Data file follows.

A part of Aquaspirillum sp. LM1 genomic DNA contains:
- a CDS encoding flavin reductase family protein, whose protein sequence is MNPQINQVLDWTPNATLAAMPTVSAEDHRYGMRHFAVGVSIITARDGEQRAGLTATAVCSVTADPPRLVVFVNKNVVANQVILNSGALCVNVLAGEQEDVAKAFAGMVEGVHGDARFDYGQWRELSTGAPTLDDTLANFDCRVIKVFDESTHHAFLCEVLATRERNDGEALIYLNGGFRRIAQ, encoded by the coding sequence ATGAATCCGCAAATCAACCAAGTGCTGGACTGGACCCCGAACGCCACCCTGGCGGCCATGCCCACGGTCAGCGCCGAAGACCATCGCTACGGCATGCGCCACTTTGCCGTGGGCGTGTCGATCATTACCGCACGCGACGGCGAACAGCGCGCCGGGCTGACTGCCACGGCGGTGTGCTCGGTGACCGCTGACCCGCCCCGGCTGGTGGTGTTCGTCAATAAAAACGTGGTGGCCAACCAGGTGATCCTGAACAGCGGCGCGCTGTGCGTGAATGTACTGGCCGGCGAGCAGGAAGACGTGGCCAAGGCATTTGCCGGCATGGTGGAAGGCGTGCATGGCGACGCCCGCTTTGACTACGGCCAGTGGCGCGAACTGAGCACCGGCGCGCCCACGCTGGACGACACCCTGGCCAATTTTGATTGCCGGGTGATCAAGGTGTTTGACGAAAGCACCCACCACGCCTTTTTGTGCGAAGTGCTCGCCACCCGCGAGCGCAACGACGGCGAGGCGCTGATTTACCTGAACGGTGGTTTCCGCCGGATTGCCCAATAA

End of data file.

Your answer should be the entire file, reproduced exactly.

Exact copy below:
A part of Aquaspirillum sp. LM1 genomic DNA contains:
- a CDS encoding flavin reductase family protein, whose protein sequence is MNPQINQVLDWTPNATLAAMPTVSAEDHRYGMRHFAVGVSIITARDGEQRAGLTATAVCSVTADPPRLVVFVNKNVVANQVILNSGALCVNVLAGEQEDVAKAFAGMVEGVHGDARFDYGQWRELSTGAPTLDDTLANFDCRVIKVFDESTHHAFLCEVLATRERNDGEALIYLNGGFRRIAQ, encoded by the coding sequence ATGAATCCGCAAATCAACCAAGTGCTGGACTGGACCCCGAACGCCACCCTGGCGGCCATGCCCACGGTCAGCGCCGAAGACCATCGCTACGGCATGCGCCACTTTGCCGTGGGCGTGTCGATCATTACCGCACGCGACGGCGAACAGCGCGCCGGGCTGACTGCCACGGCGGTGTGCTCGGTGACCGCTGACCCGCCCCGGCTGGTGGTGTTCGTCAATAAAAACGTGGTGGCCAACCAGGTGATCCTGAACAGCGGCGCGCTGTGCGTGAATGTACTGGCCGGCGAGCAGGAAGACGTGGCCAAGGCATTTGCCGGCATGGTGGAAGGCGTGCATGGCGACGCCCGCTTTGACTACGGCCAGTGGCGCGAACTGAGCACCGGCGCGCCCACGCTGGACGACACCCTGGCCAATTTTGATTGCCGGGTGATCAAGGTGTTTGACGAAAGCACCCACCACGCCTTTTTGTGCGAAGTGCTCGCCACCCGCGAGCGCAACGACGGCGAGGCGCTGATTTACCTGAACGGTGGTTTCCGCCGGATTGCCCAATAA